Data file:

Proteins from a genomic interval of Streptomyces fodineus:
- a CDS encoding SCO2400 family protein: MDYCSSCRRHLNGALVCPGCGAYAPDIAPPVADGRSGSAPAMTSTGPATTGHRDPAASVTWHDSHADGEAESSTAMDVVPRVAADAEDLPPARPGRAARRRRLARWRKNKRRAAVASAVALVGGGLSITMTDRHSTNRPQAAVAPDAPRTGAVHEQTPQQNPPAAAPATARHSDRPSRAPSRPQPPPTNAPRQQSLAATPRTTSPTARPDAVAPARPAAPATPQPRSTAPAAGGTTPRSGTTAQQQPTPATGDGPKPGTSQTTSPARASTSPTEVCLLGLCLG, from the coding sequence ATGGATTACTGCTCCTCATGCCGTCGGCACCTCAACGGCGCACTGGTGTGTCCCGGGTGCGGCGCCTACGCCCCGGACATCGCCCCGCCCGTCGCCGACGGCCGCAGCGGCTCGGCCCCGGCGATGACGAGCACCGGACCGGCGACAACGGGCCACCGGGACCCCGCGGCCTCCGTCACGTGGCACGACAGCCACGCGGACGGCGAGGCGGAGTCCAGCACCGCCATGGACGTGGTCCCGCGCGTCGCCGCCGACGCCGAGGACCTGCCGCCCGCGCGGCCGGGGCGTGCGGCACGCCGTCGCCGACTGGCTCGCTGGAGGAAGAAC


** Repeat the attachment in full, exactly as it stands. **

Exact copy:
Proteins from a genomic interval of Streptomyces fodineus:
- a CDS encoding SCO2400 family protein: MDYCSSCRRHLNGALVCPGCGAYAPDIAPPVADGRSGSAPAMTSTGPATTGHRDPAASVTWHDSHADGEAESSTAMDVVPRVAADAEDLPPARPGRAARRRRLARWRKNKRRAAVASAVALVGGGLSITMTDRHSTNRPQAAVAPDAPRTGAVHEQTPQQNPPAAAPATARHSDRPSRAPSRPQPPPTNAPRQQSLAATPRTTSPTARPDAVAPARPAAPATPQPRSTAPAAGGTTPRSGTTAQQQPTPATGDGPKPGTSQTTSPARASTSPTEVCLLGLCLG, from the coding sequence ATGGATTACTGCTCCTCATGCCGTCGGCACCTCAACGGCGCACTGGTGTGTCCCGGGTGCGGCGCCTACGCCCCGGACATCGCCCCGCCCGTCGCCGACGGCCGCAGCGGCTCGGCCCCGGCGATGACGAGCACCGGACCGGCGACAACGGGCCACCGGGACCCCGCGGCCTCCGTCACGTGGCACGACAGCCACGCGGACGGCGAGGCGGAGTCCAGCACCGCCATGGACGTGGTCCCGCGCGTCGCCGCCGACGCCGAGGACCTGCCGCCCGCGCGGCCGGGGCGTGCGGCACGCCGTCGCCGACTGGCTCGCTGGAGGAAGAAC